There is no secret James Franklin struggles with clock management when he is winning. Numerous occasions have resulted in him faulting down the stretch and giving away a big game when they were winning. His game management skills will likely be called into question once again this season which is why it is the subject of today’s 99 Things. Just Google James Franklin game management and you can find articles from different sources over the past few years occurring after various games in which Penn State lost or nearly lost. Today we will touch on a few of the more famous mishaps in Franklin’s career.
One of the most famous slipups by Franklin happened in the 2017 Rose Bowl. USC defeated Penn State by a score of 52-49. The box score raises eyebrows for fans. Franklin and Penn State scored all 49 of their points in the second and third quarter. They were head scoreless in the first and fourth quarter. Franklin loves to work the clock when he gets ahead similar to many coaches. The main issue with working the clock is you still need to get first downs. Having a formidable rushing attack is preferred but if a certain player, scheme or style is working you keep going to it. Rushing the ball three times and punting is not going to win you the game.
In the final minutes against USC Franklin had the ball up seven points. His All-American running back, Saquon Barkley, was able to get one first down on his own but the next set of downs were a different story. The next three plays went for zero yards, six yards, then a loss of seven. All of the plays were handoffs to Barkley which USC expected each time. USC had to use all of their timeouts which was good for Penn State but with the clock stopping after each first down in college football, timeouts are not as vital as fans think. USC would proceed to tie the game on their ensuing possession. Penn State would get the ball back and after having almost no momentum the past few drives were forced to try and pass the ball. Trace McSorley would throw an interception setting USC up for the game winning touchdown.
One other infamous example from Franklin is the the 4th and five play against Ohio State. For context, Penn State held a 26-14 lead with eight minutes left in the game. Ohio State would score a touchdown just over a minute later with 6:42 still remaining. McSorley would rush for 22 yards of his 175 total rushing yards on the next drive. Along with some help from penalties, Penn State crossed midfield but was later forced to punt. Ohio State would score another touchdown with 2:03 to play giving the Buckeyes a 27-26 lead. This is where James Franklin’s game management comes into play.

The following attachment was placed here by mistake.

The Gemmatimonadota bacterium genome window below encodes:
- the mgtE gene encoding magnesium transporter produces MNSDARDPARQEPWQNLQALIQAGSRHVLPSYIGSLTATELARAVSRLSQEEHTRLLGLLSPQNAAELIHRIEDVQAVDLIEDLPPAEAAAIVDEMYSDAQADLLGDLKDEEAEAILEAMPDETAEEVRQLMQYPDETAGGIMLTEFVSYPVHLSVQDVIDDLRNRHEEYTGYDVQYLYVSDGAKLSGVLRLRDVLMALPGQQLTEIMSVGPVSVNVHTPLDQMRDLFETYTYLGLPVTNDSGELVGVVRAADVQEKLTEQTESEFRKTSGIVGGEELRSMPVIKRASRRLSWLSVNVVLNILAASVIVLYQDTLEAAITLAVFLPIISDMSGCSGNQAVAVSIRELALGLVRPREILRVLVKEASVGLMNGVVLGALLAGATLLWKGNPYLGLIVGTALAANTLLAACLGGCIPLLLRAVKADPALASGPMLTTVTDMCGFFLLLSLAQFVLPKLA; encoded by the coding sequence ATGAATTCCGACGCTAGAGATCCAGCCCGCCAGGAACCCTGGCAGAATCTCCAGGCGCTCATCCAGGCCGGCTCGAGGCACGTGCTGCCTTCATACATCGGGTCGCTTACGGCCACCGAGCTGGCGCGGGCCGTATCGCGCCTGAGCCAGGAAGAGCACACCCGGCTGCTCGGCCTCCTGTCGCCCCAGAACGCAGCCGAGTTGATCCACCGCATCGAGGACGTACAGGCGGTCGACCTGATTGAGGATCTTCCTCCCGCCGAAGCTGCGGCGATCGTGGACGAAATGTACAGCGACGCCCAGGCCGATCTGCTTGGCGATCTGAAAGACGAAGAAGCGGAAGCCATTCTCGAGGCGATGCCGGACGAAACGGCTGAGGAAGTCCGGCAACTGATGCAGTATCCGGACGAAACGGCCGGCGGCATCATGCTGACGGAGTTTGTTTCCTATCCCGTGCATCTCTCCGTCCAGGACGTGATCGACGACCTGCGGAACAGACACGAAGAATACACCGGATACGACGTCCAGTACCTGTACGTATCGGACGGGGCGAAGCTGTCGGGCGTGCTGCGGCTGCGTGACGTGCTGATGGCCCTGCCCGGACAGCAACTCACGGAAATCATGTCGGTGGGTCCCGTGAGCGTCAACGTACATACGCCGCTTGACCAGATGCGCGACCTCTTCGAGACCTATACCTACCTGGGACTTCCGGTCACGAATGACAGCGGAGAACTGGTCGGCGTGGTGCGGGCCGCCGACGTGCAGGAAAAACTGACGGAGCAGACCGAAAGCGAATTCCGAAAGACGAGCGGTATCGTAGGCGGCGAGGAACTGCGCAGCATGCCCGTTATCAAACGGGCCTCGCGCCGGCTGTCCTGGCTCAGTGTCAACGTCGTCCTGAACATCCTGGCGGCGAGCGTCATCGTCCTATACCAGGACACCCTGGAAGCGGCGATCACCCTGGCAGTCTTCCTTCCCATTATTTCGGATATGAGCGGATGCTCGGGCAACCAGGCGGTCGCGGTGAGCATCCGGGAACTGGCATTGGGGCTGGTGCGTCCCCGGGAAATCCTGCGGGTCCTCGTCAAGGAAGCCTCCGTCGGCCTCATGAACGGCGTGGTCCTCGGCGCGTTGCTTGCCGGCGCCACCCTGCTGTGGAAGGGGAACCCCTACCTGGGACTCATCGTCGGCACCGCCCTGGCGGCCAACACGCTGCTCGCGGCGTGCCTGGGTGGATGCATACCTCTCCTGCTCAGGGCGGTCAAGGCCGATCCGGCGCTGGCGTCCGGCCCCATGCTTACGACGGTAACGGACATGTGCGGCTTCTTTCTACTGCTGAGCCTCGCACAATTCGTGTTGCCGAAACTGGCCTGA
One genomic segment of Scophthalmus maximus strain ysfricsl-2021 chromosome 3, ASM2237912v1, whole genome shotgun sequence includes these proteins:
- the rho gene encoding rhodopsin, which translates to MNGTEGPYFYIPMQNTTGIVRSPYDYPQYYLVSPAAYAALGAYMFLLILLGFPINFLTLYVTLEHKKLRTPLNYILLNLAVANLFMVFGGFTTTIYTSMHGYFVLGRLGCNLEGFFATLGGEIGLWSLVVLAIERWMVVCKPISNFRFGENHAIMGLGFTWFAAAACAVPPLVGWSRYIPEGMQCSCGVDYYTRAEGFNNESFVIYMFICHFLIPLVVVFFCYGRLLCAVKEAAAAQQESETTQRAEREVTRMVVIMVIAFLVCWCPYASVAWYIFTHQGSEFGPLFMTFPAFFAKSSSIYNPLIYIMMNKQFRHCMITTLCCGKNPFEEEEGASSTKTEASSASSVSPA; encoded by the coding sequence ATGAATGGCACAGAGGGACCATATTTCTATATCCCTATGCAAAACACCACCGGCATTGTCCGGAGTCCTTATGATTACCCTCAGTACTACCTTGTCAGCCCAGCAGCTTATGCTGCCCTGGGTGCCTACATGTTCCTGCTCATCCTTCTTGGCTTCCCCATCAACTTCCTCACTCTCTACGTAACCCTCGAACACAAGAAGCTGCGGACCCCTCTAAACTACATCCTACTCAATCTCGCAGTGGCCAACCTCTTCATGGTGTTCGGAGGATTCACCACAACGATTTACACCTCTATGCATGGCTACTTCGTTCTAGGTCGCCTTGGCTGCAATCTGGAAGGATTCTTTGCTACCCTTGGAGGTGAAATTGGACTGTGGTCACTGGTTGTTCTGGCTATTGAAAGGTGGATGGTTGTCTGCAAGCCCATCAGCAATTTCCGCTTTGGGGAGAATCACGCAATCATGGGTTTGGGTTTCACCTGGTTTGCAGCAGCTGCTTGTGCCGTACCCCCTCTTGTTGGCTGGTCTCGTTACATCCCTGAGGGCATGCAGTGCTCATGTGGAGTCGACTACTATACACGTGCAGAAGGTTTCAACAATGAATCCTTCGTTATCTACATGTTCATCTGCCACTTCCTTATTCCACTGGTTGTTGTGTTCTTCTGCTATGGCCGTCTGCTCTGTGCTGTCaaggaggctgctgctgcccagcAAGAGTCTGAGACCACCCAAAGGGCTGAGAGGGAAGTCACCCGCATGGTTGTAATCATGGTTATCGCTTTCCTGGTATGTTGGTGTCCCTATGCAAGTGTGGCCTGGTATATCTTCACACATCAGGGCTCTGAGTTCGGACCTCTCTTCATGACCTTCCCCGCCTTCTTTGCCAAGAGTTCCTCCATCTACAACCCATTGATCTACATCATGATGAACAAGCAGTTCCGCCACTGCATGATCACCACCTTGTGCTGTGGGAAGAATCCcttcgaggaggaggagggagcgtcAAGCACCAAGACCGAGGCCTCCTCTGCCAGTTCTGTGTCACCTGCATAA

McSorley starts the drive hitting Pat Freiermuth with a beautiful pass down the seam for 27 yards crossing midfield. The next play was a QB draw which resulted in a four yard loss. This was a good play call because McSorley had torched the Buckeyes with his legs. The next play was an incomplete pass to Brandon Polk deep into double coverage. This play seemed uncalled for. Penn State only needed a field goal so trying to push the ball down field inside the 10 was too aggressive. Penn State had three timeouts so the middle of the field was still in play. On 3rd and 14 McSorley keeps the ball on a read option. He gets nine yards to put his team in a 4th and five situation at the 43 yard line. Penn State immediately calls a timeout to stop the clock.
After both teams line up, Ohio State calls a timeout. After both teams line up again, Penn State calls their second time out. At this point, three timeouts have been called before the fourth down play. Penn State lines up and appears to change the play once again with Miles Sanders moving from McSorley’s right to his left. McSorley snaps the ball and hands it off to Sanders who is tackled for a loss of two. Sanders had 43 rushing yards and averaged 2.7 yards per carry this game. Fans and media questioned Franklin on the play call. Why was the ball not in McSorely’s hands and allow him to pass or throw? Did McSorley have the option to keep the ball because the play did not appear so.
These are two of the more famous incidents where Franklin’s game and clock management have potentially cost him a victory. Other games include 2020 Indiana, 2017 Ohio State and 2015 Northwestern. Franklin made questionable decisions in games last year including calling a timeout before his own kicker attempted a field goal which resulted in possible icing him. Will 2022 hold more questionable game management from James Franklin?